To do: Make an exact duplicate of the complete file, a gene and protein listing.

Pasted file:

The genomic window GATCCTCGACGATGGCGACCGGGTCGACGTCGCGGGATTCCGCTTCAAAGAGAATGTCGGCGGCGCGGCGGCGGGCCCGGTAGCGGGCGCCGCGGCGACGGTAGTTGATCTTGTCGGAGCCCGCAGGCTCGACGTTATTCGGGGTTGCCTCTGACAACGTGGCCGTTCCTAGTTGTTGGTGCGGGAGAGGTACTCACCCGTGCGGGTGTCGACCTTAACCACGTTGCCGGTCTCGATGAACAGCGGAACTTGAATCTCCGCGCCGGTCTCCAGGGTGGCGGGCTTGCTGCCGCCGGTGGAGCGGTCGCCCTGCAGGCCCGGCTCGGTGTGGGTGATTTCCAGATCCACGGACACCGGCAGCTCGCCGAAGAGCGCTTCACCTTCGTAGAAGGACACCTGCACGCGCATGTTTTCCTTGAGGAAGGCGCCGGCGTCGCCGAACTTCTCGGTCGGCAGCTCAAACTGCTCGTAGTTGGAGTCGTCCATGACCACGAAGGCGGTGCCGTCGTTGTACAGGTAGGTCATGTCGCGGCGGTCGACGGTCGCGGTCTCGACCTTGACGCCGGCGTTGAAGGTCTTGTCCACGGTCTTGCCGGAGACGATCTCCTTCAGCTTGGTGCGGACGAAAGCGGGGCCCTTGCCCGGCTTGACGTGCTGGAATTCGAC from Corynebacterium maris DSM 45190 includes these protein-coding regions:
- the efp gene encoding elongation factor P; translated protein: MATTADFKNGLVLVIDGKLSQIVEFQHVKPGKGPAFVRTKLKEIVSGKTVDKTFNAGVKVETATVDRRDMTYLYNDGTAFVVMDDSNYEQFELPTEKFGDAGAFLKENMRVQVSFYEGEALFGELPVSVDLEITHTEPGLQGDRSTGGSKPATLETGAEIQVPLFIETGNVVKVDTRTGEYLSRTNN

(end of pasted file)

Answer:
The genomic window GATCCTCGACGATGGCGACCGGGTCGACGTCGCGGGATTCCGCTTCAAAGAGAATGTCGGCGGCGCGGCGGCGGGCCCGGTAGCGGGCGCCGCGGCGACGGTAGTTGATCTTGTCGGAGCCCGCAGGCTCGACGTTATTCGGGGTTGCCTCTGACAACGTGGCCGTTCCTAGTTGTTGGTGCGGGAGAGGTACTCACCCGTGCGGGTGTCGACCTTAACCACGTTGCCGGTCTCGATGAACAGCGGAACTTGAATCTCCGCGCCGGTCTCCAGGGTGGCGGGCTTGCTGCCGCCGGTGGAGCGGTCGCCCTGCAGGCCCGGCTCGGTGTGGGTGATTTCCAGATCCACGGACACCGGCAGCTCGCCGAAGAGCGCTTCACCTTCGTAGAAGGACACCTGCACGCGCATGTTTTCCTTGAGGAAGGCGCCGGCGTCGCCGAACTTCTCGGTCGGCAGCTCAAACTGCTCGTAGTTGGAGTCGTCCATGACCACGAAGGCGGTGCCGTCGTTGTACAGGTAGGTCATGTCGCGGCGGTCGACGGTCGCGGTCTCGACCTTGACGCCGGCGTTGAAGGTCTTGTCCACGGTCTTGCCGGAGACGATCTCCTTCAGCTTGGTGCGGACGAAAGCGGGGCCCTTGCCCGGCTTGACGTGCTGGAATTCGAC from Corynebacterium maris DSM 45190 includes these protein-coding regions:
- the efp gene encoding elongation factor P; translated protein: MATTADFKNGLVLVIDGKLSQIVEFQHVKPGKGPAFVRTKLKEIVSGKTVDKTFNAGVKVETATVDRRDMTYLYNDGTAFVVMDDSNYEQFELPTEKFGDAGAFLKENMRVQVSFYEGEALFGELPVSVDLEITHTEPGLQGDRSTGGSKPATLETGAEIQVPLFIETGNVVKVDTRTGEYLSRTNN